How is the subject taught?
When children are in science lessons, they are explicitly told that they are going to be ‘scientists.’ They are then reminded of the key skills that they will learn, use and develop within this subject, specifically linking to their prior learning. The knowledge content is carefully selected and skilfully taught alongside the key skills and scientific concepts, which are threaded throughout the science curriculum. This allows children ample opportunities to revisit, reinforce and embed learning.
Within each unit of study, our children seek to find the answers to a range of questions designed to engage and motivate them as learners. This also enables our children to further develop and deepen their knowledge and understanding whilst moving their own learning forward by questioning, investigating and solving problems.
Within each science lesson, children are introduced to and reminded of key vocabulary, in order to promote oracy and language acquisition. Specific questioning is used to check children’s understanding and prior knowledge, before new concepts, skills or knowledge are introduced. Modelling is used by class teachers to clarify expectations, children are then given plentiful opportunities to consolidate, build upon and apply basic skills and knowledge, across a series of lessons, as well as across the year. Children are expected to take some level of ownership over their own investigations, promoting them as scientists and allowing them to understand the need for investigation in order for them to advance their knowledge and skills.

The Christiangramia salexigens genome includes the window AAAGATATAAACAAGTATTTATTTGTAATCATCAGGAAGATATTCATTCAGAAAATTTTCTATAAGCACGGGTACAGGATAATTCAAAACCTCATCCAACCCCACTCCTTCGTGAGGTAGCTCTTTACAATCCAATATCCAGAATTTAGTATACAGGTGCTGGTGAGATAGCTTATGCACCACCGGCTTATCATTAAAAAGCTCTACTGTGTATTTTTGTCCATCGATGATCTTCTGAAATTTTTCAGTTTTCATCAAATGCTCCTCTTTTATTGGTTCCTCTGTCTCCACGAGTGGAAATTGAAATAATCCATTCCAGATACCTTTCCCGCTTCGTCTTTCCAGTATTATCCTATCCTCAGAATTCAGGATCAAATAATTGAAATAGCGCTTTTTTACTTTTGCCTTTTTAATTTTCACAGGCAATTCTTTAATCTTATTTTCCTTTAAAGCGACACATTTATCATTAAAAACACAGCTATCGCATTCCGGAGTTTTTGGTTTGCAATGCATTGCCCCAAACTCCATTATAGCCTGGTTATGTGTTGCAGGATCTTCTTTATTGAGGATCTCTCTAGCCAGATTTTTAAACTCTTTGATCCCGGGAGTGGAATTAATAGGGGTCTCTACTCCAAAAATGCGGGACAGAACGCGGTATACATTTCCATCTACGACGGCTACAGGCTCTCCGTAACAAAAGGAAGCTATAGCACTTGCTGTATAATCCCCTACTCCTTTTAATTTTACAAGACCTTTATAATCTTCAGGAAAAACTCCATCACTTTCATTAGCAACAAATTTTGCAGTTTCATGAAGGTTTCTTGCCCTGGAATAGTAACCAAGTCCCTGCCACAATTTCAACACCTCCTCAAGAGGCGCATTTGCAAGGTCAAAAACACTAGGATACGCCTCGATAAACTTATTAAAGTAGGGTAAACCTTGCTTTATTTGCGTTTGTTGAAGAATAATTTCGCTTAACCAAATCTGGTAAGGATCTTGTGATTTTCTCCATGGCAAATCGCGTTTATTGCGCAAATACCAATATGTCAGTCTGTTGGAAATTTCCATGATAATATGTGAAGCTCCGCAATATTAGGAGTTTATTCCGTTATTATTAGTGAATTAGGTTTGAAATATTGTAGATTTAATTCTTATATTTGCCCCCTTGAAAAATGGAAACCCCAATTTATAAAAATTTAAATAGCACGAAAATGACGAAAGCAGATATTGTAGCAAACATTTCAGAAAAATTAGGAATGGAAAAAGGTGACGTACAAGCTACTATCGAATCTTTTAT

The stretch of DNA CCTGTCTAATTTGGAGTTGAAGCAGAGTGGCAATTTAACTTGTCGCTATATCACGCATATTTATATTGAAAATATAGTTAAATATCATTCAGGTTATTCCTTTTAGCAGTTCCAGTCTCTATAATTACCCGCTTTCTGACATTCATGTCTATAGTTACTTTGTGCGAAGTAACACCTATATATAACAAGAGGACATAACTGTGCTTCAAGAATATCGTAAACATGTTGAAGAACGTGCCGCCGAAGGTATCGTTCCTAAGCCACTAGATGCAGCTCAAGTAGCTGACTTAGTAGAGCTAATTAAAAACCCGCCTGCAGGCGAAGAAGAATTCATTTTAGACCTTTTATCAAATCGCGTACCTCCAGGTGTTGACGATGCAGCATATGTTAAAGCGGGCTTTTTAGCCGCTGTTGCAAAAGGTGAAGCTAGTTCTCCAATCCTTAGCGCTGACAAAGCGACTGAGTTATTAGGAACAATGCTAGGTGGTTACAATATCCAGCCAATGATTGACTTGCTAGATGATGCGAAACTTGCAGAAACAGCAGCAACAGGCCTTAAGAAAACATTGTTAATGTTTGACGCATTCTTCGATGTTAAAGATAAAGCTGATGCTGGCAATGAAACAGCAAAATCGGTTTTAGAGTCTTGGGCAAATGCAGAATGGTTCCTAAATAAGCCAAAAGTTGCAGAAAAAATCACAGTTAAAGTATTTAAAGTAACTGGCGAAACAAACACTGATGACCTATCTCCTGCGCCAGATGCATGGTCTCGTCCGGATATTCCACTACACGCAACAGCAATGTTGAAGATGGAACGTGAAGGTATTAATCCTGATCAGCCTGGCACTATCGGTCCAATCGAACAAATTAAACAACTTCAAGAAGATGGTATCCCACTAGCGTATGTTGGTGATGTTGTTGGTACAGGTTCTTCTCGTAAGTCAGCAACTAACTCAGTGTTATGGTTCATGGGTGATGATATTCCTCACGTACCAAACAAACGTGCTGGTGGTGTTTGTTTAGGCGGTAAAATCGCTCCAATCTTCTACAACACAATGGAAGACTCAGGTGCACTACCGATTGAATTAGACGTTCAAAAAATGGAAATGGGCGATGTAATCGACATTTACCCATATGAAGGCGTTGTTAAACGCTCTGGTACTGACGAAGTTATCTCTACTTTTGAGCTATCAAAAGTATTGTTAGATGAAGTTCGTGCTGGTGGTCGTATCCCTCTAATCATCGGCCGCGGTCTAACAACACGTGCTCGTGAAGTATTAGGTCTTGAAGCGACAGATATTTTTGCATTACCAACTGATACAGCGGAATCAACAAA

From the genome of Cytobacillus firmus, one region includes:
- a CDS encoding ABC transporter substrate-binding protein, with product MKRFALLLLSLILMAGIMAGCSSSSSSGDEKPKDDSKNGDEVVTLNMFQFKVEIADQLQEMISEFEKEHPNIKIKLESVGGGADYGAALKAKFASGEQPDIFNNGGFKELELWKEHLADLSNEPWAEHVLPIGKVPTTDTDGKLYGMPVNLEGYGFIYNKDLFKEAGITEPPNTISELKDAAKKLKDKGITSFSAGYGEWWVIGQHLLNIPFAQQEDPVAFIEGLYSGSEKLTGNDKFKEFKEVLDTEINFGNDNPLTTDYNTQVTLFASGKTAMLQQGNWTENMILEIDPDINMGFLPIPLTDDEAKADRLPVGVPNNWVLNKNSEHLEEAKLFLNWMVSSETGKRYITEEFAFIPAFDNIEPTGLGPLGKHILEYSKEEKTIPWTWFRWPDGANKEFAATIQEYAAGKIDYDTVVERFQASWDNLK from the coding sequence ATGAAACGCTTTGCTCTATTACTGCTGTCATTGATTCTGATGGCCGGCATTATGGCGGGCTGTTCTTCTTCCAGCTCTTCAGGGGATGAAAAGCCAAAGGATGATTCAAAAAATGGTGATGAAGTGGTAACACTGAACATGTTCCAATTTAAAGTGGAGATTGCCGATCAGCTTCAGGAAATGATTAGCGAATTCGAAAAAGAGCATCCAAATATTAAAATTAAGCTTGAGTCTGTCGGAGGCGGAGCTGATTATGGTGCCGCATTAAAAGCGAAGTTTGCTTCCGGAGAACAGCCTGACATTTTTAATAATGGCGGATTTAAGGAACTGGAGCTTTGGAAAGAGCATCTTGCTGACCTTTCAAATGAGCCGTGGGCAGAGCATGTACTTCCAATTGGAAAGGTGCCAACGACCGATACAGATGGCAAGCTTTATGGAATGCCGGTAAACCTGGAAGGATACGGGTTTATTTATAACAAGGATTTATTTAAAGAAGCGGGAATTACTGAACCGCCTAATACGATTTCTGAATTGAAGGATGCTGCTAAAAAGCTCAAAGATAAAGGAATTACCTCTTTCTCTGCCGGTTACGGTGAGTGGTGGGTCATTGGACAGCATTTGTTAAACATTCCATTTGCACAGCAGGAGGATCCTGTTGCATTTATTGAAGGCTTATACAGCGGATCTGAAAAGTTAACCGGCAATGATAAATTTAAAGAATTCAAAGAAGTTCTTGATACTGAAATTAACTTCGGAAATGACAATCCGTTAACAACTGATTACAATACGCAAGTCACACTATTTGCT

In accordance with the National Curriculum Key Stage 1 children will be taught about:
- Working Scientifically
- Animals including humans
- Living things and their habitats
- Everyday Materials
- Seasonal Changes
How do we know that our children are making progress?
Ongoing assessments of the children’s knowledge and skills are made by the class teacher. Misconceptions are addressed and next steps carefully planned. Children’s outcomes are compared to the subject specific skills and knowledge documents. At the end of a block of discrete teaching in Year 2, our children complete their ‘Big Question’ which is an independent piece designed to showcase and assess their learning throughout a unit.
Subject leaders gather an overview of children’s outcomes in each subject area. This is used to plan appropriate next steps for their future learning, as well as provide an overview of learning within a subject area cross the whole school.
What wider opportunities are provided for our children?
During the year we have a science week and science investigation days to develop their skills and knowledge through practical experiences and begin to introduce the children to famous scientists of today. Children have the opportunity to participate in regular visits out to places where they can reinforce their scientific knowledge and they also benefit from visitors in school to further embed their learning. For example a Mobile Zoo visitor within Year 1.
Children are provided with first hand opportunities through science, for example, caring for animals, growing plants from seeds and learning how to care for them, as well as going out to places, such as Eureka to learn all about the human body.